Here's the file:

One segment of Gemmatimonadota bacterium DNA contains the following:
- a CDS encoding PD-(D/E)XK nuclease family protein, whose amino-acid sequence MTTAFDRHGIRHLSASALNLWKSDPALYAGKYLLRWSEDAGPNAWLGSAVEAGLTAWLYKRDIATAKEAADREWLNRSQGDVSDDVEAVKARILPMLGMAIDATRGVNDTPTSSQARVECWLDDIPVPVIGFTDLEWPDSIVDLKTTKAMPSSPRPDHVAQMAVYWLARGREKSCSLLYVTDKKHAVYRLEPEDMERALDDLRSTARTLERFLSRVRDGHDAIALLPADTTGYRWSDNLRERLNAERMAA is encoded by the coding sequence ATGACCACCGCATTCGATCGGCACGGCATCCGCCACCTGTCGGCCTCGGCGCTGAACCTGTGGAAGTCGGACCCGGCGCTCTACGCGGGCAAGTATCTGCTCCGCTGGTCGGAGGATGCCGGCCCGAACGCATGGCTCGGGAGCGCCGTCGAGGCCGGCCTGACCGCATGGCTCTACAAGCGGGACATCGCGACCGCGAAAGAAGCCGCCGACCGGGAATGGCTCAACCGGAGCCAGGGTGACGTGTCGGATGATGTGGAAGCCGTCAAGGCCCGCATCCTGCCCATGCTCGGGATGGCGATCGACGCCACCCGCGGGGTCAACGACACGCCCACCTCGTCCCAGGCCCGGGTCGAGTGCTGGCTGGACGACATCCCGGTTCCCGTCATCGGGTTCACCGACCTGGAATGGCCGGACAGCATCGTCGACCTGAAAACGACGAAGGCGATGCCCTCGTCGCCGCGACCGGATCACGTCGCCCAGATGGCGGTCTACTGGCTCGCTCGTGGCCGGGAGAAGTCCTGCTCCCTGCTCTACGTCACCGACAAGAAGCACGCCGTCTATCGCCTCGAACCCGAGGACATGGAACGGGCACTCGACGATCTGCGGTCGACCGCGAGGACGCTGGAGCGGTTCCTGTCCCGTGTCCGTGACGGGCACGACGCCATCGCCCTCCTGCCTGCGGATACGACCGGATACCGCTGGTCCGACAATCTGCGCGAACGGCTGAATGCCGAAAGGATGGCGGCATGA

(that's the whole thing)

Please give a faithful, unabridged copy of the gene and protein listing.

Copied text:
One segment of Gemmatimonadota bacterium DNA contains the following:
- a CDS encoding PD-(D/E)XK nuclease family protein, whose amino-acid sequence MTTAFDRHGIRHLSASALNLWKSDPALYAGKYLLRWSEDAGPNAWLGSAVEAGLTAWLYKRDIATAKEAADREWLNRSQGDVSDDVEAVKARILPMLGMAIDATRGVNDTPTSSQARVECWLDDIPVPVIGFTDLEWPDSIVDLKTTKAMPSSPRPDHVAQMAVYWLARGREKSCSLLYVTDKKHAVYRLEPEDMERALDDLRSTARTLERFLSRVRDGHDAIALLPADTTGYRWSDNLRERLNAERMAA is encoded by the coding sequence ATGACCACCGCATTCGATCGGCACGGCATCCGCCACCTGTCGGCCTCGGCGCTGAACCTGTGGAAGTCGGACCCGGCGCTCTACGCGGGCAAGTATCTGCTCCGCTGGTCGGAGGATGCCGGCCCGAACGCATGGCTCGGGAGCGCCGTCGAGGCCGGCCTGACCGCATGGCTCTACAAGCGGGACATCGCGACCGCGAAAGAAGCCGCCGACCGGGAATGGCTCAACCGGAGCCAGGGTGACGTGTCGGATGATGTGGAAGCCGTCAAGGCCCGCATCCTGCCCATGCTCGGGATGGCGATCGACGCCACCCGCGGGGTCAACGACACGCCCACCTCGTCCCAGGCCCGGGTCGAGTGCTGGCTGGACGACATCCCGGTTCCCGTCATCGGGTTCACCGACCTGGAATGGCCGGACAGCATCGTCGACCTGAAAACGACGAAGGCGATGCCCTCGTCGCCGCGACCGGATCACGTCGCCCAGATGGCGGTCTACTGGCTCGCTCGTGGCCGGGAGAAGTCCTGCTCCCTGCTCTACGTCACCGACAAGAAGCACGCCGTCTATCGCCTCGAACCCGAGGACATGGAACGGGCACTCGACGATCTGCGGTCGACCGCGAGGACGCTGGAGCGGTTCCTGTCCCGTGTCCGTGACGGGCACGACGCCATCGCCCTCCTGCCTGCGGATACGACCGGATACCGCTGGTCCGACAATCTGCGCGAACGGCTGAATGCCGAAAGGATGGCGGCATGA